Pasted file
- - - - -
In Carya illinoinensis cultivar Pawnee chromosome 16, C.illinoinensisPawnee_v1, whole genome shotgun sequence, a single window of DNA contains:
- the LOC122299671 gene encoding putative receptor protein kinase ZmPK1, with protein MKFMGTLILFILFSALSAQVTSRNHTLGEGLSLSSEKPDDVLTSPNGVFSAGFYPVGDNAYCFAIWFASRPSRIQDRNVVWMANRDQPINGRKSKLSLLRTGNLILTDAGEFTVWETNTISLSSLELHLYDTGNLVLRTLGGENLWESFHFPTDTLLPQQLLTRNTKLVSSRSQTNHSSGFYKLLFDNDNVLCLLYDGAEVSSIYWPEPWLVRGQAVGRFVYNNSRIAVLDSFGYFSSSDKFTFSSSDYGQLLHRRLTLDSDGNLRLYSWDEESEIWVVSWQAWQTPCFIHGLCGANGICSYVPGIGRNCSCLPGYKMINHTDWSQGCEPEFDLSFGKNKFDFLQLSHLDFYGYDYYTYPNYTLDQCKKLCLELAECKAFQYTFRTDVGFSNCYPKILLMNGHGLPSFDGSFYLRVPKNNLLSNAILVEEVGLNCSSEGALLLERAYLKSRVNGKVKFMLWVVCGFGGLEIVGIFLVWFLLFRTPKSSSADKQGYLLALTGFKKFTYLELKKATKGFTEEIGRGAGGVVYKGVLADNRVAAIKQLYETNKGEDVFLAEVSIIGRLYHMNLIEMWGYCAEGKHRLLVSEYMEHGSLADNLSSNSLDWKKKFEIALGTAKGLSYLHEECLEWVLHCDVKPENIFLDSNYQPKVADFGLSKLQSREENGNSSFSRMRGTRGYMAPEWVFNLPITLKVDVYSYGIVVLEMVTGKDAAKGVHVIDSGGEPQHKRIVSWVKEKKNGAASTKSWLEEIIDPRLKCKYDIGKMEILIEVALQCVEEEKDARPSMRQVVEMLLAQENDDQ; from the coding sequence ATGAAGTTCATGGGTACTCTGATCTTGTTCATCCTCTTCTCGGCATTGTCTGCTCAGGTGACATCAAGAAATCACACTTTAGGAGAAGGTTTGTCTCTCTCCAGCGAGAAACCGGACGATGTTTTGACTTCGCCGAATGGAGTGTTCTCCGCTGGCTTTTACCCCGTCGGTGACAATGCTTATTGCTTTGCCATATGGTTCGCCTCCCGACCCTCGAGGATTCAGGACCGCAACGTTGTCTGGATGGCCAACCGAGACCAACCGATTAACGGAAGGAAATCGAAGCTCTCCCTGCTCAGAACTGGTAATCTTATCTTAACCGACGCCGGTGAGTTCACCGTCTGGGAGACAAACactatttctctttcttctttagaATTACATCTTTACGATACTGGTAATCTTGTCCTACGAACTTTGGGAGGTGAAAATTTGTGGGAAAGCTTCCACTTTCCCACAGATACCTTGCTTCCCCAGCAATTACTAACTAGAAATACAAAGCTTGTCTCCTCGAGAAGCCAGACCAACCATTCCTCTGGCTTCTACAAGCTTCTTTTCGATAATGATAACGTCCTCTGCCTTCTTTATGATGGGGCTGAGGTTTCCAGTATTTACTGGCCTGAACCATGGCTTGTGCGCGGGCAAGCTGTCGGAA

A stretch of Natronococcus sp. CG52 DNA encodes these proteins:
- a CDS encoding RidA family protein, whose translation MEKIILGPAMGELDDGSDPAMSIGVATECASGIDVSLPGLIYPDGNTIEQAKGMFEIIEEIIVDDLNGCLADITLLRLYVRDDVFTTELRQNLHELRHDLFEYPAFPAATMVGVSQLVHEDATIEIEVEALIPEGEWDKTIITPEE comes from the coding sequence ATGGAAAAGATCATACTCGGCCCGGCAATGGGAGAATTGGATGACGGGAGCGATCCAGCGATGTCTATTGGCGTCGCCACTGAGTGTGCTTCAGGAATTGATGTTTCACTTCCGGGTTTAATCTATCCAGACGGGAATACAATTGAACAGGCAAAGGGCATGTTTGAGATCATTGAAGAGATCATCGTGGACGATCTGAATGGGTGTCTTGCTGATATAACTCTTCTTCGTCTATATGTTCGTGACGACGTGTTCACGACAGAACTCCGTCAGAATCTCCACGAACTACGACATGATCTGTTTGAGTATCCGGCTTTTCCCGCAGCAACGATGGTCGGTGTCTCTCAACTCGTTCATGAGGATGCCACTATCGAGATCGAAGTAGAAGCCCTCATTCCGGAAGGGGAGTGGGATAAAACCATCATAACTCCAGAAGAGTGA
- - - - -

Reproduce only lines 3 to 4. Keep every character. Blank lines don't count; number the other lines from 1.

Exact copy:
A stretch of Natronococcus sp. CG52 DNA encodes these proteins:
- a CDS encoding RidA family protein, whose translation MEKIILGPAMGELDDGSDPAMSIGVATECASGIDVSLPGLIYPDGNTIEQAKGMFEIIEEIIVDDLNGCLADITLLRLYVRDDVFTTELRQNLHELRHDLFEYPAFPAATMVGVSQLVHEDATIEIEVEALIPEGEWDKTIITPEE comes from the coding sequence ATGGAAAAGATCATACTCGGCCCGGCAATGGGAGAATTGGATGACGGGAGCGATCCAGCGATGTCTATTGGCGTCGCCACTGAGTGTGCTTCAGGAATTGATGTTTCACTTCCGGGTTTAATCTATCCAGACGGGAATACAATTGAACAGGCAAAGGGCATGTTTGAGATCATTGAAGAGATCATCGTGGACGATCTGAATGGGTGTCTTGCTGATATAACTCTTCTTCGTCTATATGTTCGTGACGACGTGTTCACGACAGAACTCCGTCAGAATCTCCACGAACTACGACATGATCTGTTTGAGTATCCGGCTTTTCCCGCAGCAACGATGGTCGGTGTCTCTCAACTCGTTCATGAGGATGCCACTATCGAGATCGAAGTAGAAGCCCTCATTCCGGAAGGGGAGTGGGATAAAACCATCATAACTCCAGAAGAGTGA